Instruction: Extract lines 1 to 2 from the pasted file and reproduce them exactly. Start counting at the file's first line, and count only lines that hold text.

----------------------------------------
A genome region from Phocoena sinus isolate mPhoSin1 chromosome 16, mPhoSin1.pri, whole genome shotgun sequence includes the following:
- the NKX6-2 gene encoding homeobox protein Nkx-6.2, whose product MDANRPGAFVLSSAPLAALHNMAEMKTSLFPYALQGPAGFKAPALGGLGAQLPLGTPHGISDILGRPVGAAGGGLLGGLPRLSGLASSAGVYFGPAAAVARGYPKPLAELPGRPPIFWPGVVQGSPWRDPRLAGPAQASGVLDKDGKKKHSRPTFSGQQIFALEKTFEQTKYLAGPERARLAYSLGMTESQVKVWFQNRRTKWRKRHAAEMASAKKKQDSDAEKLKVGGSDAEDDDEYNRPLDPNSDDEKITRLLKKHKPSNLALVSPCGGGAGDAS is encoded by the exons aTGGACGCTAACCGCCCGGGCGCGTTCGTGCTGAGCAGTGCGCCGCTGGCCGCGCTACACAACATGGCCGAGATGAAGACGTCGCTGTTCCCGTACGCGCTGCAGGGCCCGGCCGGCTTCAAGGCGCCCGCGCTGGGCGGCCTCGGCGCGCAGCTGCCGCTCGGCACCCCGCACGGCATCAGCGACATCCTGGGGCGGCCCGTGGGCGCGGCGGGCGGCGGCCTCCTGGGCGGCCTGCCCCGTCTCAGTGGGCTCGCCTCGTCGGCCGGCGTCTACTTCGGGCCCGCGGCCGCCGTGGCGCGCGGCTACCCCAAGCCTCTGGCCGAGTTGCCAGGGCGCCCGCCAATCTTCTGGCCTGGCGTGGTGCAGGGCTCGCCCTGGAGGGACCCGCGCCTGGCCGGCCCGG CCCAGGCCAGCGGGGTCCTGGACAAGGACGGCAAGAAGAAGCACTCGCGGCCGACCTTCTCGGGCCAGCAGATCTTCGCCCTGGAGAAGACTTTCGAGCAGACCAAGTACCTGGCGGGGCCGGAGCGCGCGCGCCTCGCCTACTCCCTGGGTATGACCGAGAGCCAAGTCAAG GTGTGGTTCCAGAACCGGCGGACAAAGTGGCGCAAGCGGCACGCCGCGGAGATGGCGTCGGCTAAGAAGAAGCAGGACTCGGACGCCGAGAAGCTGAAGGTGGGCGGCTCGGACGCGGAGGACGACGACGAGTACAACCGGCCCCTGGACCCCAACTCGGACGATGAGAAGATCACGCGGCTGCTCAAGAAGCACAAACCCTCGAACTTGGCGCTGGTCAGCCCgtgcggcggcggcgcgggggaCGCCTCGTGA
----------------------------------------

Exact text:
A genome region from Phocoena sinus isolate mPhoSin1 chromosome 16, mPhoSin1.pri, whole genome shotgun sequence includes the following:
- the NKX6-2 gene encoding homeobox protein Nkx-6.2, whose product MDANRPGAFVLSSAPLAALHNMAEMKTSLFPYALQGPAGFKAPALGGLGAQLPLGTPHGISDILGRPVGAAGGGLLGGLPRLSGLASSAGVYFGPAAAVARGYPKPLAELPGRPPIFWPGVVQGSPWRDPRLAGPAQASGVLDKDGKKKHSRPTFSGQQIFALEKTFEQTKYLAGPERARLAYSLGMTESQVKVWFQNRRTKWRKRHAAEMASAKKKQDSDAEKLKVGGSDAEDDDEYNRPLDPNSDDEKITRLLKKHKPSNLALVSPCGGGAGDAS is encoded by the exons aTGGACGCTAACCGCCCGGGCGCGTTCGTGCTGAGCAGTGCGCCGCTGGCCGCGCTACACAACATGGCCGAGATGAAGACGTCGCTGTTCCCGTACGCGCTGCAGGGCCCGGCCGGCTTCAAGGCGCCCGCGCTGGGCGGCCTCGGCGCGCAGCTGCCGCTCGGCACCCCGCACGGCATCAGCGACATCCTGGGGCGGCCCGTGGGCGCGGCGGGCGGCGGCCTCCTGGGCGGCCTGCCCCGTCTCAGTGGGCTCGCCTCGTCGGCCGGCGTCTACTTCGGGCCCGCGGCCGCCGTGGCGCGCGGCTACCCCAAGCCTCTGGCCGAGTTGCCAGGGCGCCCGCCAATCTTCTGGCCTGGCGTGGTGCAGGGCTCGCCCTGGAGGGACCCGCGCCTGGCCGGCCCGG CCCAGGCCAGCGGGGTCCTGGACAAGGACGGCAAGAAGAAGCACTCGCGGCCGACCTTCTCGGGCCAGCAGATCTTCGCCCTGGAGAAGACTTTCGAGCAGACCAAGTACCTGGCGGGGCCGGAGCGCGCGCGCCTCGCCTACTCCCTGGGTATGACCGAGAGCCAAGTCAAG GTGTGGTTCCAGAACCGGCGGACAAAGTGGCGCAAGCGGCACGCCGCGGAGATGGCGTCGGCTAAGAAGAAGCAGGACTCGGACGCCGAGAAGCTGAAGGTGGGCGGCTCGGACGCGGAGGACGACGACGAGTACAACCGGCCCCTGGACCCCAACTCGGACGATGAGAAGATCACGCGGCTGCTCAAGAAGCACAAACCCTCGAACTTGGCGCTGGTCAGCCCgtgcggcggcggcgcgggggaCGCCTCGTGA